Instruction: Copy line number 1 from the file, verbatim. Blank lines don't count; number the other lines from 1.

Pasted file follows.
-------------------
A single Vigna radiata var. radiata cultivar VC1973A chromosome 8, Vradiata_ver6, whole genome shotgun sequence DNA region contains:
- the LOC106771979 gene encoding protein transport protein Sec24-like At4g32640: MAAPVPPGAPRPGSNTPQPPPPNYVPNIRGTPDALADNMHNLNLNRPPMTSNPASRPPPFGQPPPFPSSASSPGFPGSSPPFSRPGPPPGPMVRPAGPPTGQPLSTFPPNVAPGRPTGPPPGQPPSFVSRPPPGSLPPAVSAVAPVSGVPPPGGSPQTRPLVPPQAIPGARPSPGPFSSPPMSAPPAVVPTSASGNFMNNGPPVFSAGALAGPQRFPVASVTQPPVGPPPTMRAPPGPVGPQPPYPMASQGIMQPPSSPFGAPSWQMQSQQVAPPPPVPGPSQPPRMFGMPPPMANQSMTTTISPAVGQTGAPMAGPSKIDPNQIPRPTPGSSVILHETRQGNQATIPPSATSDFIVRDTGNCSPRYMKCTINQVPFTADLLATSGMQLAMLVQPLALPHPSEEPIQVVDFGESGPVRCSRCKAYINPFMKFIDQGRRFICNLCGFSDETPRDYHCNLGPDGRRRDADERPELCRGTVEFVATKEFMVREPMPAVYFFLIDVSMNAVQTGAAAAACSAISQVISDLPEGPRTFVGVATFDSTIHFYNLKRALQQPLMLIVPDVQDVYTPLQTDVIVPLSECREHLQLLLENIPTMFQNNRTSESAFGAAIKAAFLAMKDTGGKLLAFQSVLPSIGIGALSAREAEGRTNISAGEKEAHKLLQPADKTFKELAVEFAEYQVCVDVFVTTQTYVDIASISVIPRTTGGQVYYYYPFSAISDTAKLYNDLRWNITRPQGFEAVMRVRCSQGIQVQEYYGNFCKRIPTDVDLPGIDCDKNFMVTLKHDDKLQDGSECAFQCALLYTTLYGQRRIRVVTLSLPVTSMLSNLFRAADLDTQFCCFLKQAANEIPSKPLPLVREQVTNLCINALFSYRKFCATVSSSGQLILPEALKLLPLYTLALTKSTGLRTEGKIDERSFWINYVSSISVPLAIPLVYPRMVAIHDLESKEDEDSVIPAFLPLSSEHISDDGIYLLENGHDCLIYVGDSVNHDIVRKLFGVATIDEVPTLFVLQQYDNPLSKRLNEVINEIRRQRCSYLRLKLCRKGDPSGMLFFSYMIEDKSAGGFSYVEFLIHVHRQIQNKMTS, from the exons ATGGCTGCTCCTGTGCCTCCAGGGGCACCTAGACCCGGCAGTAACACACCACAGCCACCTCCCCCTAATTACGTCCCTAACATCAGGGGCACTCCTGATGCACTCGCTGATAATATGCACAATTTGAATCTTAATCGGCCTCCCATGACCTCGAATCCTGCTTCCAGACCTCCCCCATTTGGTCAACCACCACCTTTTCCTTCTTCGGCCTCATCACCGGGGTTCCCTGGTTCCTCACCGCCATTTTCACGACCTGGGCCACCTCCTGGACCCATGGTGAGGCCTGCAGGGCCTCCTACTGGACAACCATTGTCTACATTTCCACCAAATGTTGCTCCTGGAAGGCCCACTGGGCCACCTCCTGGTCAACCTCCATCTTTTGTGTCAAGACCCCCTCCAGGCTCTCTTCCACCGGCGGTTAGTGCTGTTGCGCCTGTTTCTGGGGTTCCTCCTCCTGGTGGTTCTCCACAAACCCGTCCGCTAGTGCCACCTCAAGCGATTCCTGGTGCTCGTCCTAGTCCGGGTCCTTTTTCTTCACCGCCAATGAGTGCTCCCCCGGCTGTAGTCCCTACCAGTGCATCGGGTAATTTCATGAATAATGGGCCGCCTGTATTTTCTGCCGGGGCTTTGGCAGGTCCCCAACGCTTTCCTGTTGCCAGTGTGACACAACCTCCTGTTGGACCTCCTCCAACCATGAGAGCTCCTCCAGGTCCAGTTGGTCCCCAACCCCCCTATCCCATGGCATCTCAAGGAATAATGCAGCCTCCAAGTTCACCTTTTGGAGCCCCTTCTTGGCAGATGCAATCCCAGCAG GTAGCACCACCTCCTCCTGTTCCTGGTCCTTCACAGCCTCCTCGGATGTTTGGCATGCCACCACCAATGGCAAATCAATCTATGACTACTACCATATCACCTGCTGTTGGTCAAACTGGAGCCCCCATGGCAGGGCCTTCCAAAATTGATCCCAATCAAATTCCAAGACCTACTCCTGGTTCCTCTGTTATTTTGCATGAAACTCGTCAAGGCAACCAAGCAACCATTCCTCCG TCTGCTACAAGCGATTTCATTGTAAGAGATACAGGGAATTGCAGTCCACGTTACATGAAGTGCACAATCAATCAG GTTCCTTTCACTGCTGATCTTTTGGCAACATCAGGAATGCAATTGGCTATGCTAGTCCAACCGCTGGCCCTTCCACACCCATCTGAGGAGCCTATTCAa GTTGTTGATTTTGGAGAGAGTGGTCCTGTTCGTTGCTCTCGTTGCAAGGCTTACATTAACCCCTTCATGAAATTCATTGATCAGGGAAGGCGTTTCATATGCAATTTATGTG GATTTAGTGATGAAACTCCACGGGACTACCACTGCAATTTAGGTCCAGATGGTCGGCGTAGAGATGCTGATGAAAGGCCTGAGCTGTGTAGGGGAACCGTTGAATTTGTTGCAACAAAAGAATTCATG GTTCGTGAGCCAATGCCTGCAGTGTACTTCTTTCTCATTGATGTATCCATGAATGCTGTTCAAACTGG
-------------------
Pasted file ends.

A single Vigna radiata var. radiata cultivar VC1973A chromosome 8, Vradiata_ver6, whole genome shotgun sequence DNA region contains: